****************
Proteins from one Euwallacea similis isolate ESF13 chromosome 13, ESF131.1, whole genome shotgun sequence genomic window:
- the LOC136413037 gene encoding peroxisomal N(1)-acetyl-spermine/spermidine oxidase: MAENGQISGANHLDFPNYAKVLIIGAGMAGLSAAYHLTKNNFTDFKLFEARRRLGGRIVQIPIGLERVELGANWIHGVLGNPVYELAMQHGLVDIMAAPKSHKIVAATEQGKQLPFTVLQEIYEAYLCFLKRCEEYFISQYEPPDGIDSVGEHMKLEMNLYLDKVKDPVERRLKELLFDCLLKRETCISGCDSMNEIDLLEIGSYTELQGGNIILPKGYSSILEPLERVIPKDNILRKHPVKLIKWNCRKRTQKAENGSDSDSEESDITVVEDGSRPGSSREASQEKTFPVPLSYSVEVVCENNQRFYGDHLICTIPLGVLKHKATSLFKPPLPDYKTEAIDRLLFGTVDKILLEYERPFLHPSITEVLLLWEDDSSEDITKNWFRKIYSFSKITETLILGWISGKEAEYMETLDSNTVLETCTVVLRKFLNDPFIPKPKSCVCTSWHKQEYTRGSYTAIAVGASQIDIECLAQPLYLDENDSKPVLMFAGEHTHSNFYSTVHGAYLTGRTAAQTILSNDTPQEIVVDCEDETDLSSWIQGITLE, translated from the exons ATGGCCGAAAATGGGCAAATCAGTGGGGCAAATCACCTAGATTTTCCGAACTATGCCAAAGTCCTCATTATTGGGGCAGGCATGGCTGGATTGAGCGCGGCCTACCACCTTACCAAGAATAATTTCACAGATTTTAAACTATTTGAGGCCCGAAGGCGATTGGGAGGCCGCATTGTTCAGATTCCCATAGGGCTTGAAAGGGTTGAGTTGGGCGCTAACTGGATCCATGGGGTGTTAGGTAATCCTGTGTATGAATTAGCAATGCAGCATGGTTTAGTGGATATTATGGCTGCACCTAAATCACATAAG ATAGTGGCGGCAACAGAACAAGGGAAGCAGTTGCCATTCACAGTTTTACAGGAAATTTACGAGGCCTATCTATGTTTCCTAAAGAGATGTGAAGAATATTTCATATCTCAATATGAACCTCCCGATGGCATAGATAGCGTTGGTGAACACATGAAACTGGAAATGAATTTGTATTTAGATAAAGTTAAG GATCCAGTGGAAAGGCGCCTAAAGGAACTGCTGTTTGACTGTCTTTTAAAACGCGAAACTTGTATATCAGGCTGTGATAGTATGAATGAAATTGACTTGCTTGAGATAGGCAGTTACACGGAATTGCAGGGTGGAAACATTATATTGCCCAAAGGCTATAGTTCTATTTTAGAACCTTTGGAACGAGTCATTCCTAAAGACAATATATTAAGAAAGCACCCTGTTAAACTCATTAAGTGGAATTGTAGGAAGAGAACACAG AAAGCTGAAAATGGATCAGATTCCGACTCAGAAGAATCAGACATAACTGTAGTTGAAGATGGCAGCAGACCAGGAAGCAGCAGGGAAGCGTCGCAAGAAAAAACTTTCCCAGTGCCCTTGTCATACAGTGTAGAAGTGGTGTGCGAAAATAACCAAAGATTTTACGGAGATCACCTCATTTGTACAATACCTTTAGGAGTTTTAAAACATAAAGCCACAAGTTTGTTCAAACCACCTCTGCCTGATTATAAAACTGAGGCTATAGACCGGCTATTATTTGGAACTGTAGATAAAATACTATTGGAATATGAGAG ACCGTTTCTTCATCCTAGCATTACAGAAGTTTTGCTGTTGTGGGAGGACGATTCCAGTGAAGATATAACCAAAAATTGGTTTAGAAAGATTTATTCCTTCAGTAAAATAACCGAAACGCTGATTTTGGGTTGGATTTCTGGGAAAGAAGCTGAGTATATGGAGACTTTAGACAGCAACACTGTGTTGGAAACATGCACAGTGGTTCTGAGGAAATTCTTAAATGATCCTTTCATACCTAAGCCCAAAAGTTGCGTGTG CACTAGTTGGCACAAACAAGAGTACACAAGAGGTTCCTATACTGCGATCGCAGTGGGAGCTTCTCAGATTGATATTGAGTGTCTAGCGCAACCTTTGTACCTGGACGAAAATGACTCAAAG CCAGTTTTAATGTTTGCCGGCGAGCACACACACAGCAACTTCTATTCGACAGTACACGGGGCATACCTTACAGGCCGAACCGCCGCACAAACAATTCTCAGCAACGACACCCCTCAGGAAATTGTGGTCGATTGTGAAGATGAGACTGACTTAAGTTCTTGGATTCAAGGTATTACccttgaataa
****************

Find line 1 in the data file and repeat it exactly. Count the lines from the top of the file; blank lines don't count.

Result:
Proteins from one Euwallacea similis isolate ESF13 chromosome 13, ESF131.1, whole genome shotgun sequence genomic window: